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Containment of Hazardous Particulates in the Compounding Pharmacy

Author(s):  Allen Loyd V Jr

Issue:  Jul/Aug 2003 - After the Women's Health Initiative Trial
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Abstract:  This article describes the experience of Ray Moreno, RPh, FIACP, a compounding pharmacist/pharmacy owner since 1982. When a technician developed a small benign lump in a breast after the pharmacy had begun compounding more bioidentical hormone preparations, he began to look for additional ways to protect his employees. Although gloves were worn during compounding, Moreno became concerned about airborne particulates. He then provided technicians with surgical masks and began investigating fume hoods, which still did not appear to be adequate protection. Next he investigated hood-type air-filtration devices. He invested in a chemo hood and other protective devices but still was not confident they provided enough protection. He evaluated his employees by means of saliva testing to determine staff levels of estrogen, estradiol and testosterone over an 18-month period, with increasing protection for employees during compounding, and was dismayed to find that they had elevated hormone levels. He then contacted Germfree Laboratories, Inc., a Florida company specializing in laminar flow equipment, to develop special equipment. After company experts visited the pharmacy and talked with Moreno, they designed a negative-pressure particulate containment hood that covers the work space and is 2 feet above the work surface. The hood, designed for high-efficiency particulate air filter testing and certification, has the inward face velocity of a class I biological safety cabinet. Everything needed for compounding is contained within the hood. Further refinements of procedures, in addition to use of the hood, resulted in lowering of employee hormone levels to the normal range. Moreno continues to work with the company to design a laminar-flow glovebox for compounding.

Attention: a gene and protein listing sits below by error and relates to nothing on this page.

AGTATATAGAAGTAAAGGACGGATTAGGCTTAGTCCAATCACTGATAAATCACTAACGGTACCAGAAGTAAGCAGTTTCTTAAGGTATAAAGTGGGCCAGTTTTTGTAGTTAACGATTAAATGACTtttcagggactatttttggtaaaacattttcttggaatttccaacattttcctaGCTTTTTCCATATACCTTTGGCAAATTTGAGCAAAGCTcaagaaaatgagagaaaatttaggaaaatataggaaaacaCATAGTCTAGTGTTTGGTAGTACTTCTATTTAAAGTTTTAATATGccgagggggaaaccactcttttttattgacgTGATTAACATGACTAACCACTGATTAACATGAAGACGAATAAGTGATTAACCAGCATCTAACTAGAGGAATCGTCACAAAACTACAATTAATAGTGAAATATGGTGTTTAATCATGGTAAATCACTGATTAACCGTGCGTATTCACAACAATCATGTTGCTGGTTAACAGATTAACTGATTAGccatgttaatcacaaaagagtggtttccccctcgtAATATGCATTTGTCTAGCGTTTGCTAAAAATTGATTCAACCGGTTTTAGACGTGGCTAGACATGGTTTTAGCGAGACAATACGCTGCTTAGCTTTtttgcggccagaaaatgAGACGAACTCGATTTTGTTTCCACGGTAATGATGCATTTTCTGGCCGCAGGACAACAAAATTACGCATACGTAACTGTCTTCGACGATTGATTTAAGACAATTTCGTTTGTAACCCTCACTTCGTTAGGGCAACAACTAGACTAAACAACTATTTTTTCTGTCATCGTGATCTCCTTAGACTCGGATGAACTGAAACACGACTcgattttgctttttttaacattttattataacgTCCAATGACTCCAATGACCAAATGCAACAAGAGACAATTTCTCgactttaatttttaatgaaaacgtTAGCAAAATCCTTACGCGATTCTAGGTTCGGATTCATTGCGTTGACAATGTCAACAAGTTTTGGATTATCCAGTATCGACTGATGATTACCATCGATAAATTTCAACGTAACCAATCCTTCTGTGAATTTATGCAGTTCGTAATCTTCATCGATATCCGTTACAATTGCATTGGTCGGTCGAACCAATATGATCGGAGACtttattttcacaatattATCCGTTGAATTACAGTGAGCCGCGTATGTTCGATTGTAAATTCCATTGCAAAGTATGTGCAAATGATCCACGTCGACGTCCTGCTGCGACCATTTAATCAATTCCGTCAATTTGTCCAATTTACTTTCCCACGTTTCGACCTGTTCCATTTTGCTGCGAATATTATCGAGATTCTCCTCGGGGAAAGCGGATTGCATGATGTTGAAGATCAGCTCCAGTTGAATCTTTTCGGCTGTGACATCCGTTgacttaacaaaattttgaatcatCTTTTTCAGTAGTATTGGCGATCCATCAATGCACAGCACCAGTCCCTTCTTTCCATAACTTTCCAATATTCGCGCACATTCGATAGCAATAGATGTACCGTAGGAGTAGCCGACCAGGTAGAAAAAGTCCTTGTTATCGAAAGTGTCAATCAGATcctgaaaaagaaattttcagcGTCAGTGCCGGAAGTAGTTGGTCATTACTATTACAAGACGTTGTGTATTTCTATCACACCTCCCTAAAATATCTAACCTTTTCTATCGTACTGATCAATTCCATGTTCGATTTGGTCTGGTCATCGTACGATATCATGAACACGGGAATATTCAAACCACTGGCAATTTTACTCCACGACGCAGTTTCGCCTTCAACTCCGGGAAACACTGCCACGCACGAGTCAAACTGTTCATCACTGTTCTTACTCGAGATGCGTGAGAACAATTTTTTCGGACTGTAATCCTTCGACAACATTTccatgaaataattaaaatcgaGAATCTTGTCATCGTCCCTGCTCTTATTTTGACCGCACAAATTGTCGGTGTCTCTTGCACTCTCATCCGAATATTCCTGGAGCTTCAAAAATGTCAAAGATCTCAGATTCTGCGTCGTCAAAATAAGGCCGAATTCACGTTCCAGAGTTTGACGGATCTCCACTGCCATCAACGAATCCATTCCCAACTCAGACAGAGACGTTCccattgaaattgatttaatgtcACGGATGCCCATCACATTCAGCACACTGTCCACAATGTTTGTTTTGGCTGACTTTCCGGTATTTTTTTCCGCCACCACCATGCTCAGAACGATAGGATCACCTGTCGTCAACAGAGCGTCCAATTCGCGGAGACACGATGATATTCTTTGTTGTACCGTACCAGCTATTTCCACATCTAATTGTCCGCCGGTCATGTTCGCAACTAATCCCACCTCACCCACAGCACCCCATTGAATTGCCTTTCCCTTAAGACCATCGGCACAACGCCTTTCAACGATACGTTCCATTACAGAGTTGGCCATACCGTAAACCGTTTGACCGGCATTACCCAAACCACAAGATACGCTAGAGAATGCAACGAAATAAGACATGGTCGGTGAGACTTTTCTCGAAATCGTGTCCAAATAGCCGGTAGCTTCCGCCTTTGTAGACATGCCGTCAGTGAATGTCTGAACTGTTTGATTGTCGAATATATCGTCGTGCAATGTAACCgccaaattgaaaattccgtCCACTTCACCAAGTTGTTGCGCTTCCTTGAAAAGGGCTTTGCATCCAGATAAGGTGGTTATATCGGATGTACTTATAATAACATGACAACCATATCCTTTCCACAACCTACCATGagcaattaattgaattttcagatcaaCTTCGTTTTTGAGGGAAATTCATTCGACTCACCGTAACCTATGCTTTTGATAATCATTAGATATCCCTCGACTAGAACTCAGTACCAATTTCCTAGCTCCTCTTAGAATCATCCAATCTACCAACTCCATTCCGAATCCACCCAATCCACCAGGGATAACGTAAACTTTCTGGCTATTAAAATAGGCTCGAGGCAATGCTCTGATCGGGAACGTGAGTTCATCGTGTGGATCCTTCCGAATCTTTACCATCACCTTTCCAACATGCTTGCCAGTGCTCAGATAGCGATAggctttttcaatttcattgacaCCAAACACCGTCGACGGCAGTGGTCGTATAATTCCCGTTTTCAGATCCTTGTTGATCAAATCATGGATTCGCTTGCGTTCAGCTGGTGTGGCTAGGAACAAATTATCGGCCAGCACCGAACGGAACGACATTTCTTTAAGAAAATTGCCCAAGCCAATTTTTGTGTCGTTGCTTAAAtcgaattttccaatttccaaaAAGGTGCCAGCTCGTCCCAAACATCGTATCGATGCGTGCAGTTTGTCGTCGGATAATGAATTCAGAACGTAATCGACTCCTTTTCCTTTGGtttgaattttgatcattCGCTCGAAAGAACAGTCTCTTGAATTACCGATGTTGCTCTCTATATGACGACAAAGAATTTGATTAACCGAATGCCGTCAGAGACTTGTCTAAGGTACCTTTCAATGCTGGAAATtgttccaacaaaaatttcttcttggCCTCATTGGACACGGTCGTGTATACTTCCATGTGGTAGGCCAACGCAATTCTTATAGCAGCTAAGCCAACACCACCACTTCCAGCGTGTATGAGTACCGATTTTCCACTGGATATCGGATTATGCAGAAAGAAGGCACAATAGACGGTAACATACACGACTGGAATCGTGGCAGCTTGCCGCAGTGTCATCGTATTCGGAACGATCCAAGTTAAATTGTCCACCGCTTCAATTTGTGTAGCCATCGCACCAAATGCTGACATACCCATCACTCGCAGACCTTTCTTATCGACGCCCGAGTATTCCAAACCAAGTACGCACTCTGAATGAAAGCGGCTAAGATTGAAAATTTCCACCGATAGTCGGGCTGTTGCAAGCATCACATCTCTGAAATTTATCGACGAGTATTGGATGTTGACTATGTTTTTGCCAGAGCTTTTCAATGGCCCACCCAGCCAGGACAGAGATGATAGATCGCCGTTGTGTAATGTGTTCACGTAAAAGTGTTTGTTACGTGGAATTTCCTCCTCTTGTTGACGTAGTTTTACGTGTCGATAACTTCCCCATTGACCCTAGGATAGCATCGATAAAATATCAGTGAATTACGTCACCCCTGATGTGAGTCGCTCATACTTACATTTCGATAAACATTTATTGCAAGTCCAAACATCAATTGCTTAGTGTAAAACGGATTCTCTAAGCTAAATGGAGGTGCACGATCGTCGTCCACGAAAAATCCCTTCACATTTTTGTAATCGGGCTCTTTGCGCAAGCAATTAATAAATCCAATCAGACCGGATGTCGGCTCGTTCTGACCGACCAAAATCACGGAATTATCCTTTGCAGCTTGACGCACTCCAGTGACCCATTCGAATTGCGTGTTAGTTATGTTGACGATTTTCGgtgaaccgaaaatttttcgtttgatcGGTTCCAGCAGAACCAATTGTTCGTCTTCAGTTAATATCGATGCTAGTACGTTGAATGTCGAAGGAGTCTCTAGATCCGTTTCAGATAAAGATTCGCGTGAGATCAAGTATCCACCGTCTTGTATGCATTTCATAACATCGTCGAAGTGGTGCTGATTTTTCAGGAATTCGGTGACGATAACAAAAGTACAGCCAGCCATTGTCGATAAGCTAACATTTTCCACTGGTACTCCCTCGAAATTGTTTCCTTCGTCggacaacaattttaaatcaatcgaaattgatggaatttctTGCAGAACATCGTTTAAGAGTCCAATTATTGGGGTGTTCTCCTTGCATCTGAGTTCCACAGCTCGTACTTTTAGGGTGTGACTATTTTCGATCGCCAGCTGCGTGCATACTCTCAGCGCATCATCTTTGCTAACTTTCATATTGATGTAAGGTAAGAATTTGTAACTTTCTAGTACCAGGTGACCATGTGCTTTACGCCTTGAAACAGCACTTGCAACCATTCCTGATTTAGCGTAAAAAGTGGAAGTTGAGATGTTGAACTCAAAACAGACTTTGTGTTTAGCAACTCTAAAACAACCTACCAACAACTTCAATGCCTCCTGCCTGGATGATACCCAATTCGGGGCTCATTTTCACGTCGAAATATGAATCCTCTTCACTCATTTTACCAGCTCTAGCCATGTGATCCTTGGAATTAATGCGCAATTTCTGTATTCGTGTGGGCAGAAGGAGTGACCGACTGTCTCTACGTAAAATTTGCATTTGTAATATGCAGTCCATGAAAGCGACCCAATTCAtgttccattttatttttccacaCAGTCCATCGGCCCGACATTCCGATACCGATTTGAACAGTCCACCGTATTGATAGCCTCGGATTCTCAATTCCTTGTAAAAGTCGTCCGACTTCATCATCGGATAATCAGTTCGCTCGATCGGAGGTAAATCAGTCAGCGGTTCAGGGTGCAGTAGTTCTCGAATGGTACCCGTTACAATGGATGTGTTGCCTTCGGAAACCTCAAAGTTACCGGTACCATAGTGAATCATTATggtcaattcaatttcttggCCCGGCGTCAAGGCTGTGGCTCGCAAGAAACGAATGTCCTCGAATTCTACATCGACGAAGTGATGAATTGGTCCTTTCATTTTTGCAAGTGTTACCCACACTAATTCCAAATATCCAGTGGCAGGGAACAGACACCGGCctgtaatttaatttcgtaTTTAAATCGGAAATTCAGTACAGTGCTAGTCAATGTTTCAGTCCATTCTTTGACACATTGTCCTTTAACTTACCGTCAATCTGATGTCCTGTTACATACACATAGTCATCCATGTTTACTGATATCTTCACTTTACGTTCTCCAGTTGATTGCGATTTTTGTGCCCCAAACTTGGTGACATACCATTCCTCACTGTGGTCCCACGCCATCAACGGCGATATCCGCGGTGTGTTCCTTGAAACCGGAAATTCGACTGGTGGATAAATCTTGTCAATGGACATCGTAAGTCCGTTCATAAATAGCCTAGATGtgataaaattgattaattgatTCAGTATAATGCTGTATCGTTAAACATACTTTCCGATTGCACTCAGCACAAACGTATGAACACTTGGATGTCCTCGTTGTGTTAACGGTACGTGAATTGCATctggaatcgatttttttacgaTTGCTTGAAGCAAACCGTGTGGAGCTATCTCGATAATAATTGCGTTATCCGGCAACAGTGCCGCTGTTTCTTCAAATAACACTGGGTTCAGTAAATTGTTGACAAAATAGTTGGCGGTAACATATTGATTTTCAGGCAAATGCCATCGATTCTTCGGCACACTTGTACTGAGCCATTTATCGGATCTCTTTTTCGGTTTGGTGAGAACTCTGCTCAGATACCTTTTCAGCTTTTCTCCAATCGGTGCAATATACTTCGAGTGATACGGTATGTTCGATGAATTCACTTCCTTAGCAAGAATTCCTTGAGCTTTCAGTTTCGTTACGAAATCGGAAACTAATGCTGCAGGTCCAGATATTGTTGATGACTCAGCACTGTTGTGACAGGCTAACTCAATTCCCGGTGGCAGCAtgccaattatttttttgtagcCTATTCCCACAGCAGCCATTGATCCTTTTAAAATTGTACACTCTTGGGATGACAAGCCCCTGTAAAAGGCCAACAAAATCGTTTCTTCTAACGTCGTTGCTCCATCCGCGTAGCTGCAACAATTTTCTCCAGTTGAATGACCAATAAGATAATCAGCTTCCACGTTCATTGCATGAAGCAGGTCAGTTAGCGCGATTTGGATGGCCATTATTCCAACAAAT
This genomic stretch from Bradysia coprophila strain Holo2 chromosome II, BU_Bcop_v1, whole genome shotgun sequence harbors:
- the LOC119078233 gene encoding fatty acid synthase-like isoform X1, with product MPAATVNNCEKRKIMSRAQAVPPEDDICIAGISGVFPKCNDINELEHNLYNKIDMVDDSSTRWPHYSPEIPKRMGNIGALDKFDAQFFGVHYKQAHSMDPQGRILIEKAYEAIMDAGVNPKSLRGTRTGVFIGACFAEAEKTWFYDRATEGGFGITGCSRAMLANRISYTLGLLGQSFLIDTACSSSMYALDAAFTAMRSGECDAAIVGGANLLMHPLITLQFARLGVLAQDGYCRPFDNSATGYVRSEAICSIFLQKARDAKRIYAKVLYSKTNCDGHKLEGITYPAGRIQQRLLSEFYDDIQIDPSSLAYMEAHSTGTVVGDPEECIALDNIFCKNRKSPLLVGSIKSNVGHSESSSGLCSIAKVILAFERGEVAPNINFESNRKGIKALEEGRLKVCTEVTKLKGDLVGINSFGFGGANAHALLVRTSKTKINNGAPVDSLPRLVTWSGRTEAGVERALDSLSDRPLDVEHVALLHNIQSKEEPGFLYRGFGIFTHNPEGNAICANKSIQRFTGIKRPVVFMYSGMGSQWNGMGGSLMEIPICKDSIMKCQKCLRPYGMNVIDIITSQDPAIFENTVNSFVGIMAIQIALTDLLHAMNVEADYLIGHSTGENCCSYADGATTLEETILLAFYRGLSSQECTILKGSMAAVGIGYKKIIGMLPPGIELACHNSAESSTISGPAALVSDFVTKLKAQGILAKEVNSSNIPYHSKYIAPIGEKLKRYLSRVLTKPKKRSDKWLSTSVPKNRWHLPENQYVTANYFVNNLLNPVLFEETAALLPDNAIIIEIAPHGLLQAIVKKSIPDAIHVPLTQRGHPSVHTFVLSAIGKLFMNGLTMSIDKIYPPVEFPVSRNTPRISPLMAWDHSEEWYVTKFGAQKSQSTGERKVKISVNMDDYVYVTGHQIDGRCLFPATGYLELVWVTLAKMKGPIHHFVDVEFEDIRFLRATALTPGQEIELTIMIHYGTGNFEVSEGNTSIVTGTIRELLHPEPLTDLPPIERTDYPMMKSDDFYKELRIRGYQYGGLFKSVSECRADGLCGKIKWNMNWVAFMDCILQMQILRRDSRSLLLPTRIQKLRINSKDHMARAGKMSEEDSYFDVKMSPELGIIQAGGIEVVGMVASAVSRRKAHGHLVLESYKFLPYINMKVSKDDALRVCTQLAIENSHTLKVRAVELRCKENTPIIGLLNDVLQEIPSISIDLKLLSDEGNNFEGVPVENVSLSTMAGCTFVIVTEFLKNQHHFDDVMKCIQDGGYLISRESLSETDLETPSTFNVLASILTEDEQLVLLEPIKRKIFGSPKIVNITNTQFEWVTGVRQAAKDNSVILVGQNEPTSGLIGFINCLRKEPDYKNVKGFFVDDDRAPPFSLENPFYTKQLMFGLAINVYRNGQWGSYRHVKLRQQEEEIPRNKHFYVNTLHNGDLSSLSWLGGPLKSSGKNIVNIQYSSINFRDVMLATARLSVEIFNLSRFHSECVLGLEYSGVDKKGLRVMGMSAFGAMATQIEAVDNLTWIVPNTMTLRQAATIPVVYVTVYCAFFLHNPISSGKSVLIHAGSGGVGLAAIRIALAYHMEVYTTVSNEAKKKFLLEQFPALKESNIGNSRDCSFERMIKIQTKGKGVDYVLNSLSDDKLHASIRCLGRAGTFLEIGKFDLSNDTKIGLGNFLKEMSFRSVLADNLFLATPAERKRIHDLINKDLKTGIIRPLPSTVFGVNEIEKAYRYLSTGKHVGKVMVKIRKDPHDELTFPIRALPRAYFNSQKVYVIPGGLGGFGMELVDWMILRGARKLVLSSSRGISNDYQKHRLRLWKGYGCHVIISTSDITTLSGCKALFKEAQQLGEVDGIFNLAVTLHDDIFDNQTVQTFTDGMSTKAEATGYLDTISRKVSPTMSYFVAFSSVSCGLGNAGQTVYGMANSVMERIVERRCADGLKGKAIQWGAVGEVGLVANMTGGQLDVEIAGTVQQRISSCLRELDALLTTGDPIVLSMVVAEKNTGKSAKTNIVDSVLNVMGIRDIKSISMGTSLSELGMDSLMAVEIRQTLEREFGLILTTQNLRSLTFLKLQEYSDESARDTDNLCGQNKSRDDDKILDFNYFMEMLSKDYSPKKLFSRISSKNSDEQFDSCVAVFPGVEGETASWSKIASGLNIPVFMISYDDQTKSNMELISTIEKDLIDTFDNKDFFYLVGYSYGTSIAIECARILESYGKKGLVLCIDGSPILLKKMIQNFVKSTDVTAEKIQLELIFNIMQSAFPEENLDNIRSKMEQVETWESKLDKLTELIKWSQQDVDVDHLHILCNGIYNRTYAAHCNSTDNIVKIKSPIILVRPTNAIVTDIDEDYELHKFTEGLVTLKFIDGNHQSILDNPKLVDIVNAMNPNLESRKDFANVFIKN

Related Keywords: Containment, of hazardous particulates during compounding, Hazards, minimizing during compounding, Safety, during compounding, Toxic substances, minimizing exposure during compounding


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